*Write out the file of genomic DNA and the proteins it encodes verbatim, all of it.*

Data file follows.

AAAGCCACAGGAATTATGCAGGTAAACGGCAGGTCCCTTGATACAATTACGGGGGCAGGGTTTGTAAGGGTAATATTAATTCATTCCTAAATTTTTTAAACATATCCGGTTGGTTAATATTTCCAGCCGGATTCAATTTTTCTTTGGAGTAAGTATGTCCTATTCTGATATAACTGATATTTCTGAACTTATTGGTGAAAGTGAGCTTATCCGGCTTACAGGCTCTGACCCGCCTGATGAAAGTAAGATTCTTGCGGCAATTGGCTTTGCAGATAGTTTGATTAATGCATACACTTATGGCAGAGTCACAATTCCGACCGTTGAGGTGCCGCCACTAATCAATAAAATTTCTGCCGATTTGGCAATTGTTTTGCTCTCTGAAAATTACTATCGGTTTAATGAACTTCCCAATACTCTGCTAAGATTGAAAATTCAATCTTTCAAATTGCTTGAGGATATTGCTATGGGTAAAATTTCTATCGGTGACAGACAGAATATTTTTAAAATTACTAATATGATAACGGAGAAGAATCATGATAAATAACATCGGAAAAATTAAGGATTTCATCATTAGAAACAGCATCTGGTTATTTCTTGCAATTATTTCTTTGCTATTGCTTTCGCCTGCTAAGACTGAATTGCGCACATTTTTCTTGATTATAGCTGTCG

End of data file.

AAAGCCACAGGAATTATGCAGGTAAACGGCAGGTCCCTTGATACAATTACGGGGGCAGGGTTTGTAAGGGTAATATTAATTCATTCCTAAATTTTTTAAACATATCCGGTTGGTTAATATTTCCAGCCGGATTCAATTTTTCTTTGGAGTAAGTATGTCCTATTCTGATATAACTGATATTTCTGAACTTATTGGTGAAAGTGAGCTTATCCGGCTTACAGGCTCTGACCCGCCTGATGAAAGTAAGATTCTTGCGGCAATTGGCTTTGCAGATAGTTTGATTAATGCATACACTTATGGCAGAGTCACAATTCCGACCGTTGAGGTGCCGCCACTAATCAATAAAATTTCTGCCGATTTGGCAATTGTTTTGCTCTCTGAAAATTACTATCGGTTTAATGAACTTCCCAATACTCTGCTAAGATTGAAAATTCAATCTTTCAAATTGCTTGAGGATATTGCTATGGGTAAAATTTCTATCGGTGACAGACAGAATATTTTTAAAATTACTAATATGATAACGGAGAAGAATCATGATAAATAACATCGGAAAAATTAAGGATTTCATCATTAGAAACAGCATCTGGTTATTTCTTGCAATTATTTCTTTGCTATTGCTTTCGCCTGCTAAGACTGAATTGCGCACATTTTTCTTGATTATAGCTGTCG